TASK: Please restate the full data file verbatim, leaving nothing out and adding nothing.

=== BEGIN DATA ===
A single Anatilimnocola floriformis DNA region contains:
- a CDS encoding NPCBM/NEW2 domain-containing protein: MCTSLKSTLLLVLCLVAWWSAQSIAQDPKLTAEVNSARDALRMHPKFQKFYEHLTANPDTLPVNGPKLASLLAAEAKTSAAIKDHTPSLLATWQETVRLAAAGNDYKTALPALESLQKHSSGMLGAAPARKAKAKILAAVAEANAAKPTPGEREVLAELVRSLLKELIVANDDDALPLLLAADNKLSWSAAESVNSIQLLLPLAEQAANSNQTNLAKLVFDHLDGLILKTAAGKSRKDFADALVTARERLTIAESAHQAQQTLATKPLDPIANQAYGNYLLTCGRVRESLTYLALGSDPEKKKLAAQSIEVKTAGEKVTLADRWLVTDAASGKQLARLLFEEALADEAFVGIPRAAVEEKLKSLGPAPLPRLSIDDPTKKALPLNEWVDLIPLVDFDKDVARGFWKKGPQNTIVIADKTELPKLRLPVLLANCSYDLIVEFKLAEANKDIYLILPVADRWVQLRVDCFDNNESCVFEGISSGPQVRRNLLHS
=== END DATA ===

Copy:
A single Anatilimnocola floriformis DNA region contains:
- a CDS encoding NPCBM/NEW2 domain-containing protein: MCTSLKSTLLLVLCLVAWWSAQSIAQDPKLTAEVNSARDALRMHPKFQKFYEHLTANPDTLPVNGPKLASLLAAEAKTSAAIKDHTPSLLATWQETVRLAAAGNDYKTALPALESLQKHSSGMLGAAPARKAKAKILAAVAEANAAKPTPGEREVLAELVRSLLKELIVANDDDALPLLLAADNKLSWSAAESVNSIQLLLPLAEQAANSNQTNLAKLVFDHLDGLILKTAAGKSRKDFADALVTARERLTIAESAHQAQQTLATKPLDPIANQAYGNYLLTCGRVRESLTYLALGSDPEKKKLAAQSIEVKTAGEKVTLADRWLVTDAASGKQLARLLFEEALADEAFVGIPRAAVEEKLKSLGPAPLPRLSIDDPTKKALPLNEWVDLIPLVDFDKDVARGFWKKGPQNTIVIADKTELPKLRLPVLLANCSYDLIVEFKLAEANKDIYLILPVADRWVQLRVDCFDNNESCVFEGISSGPQVRRNLLHS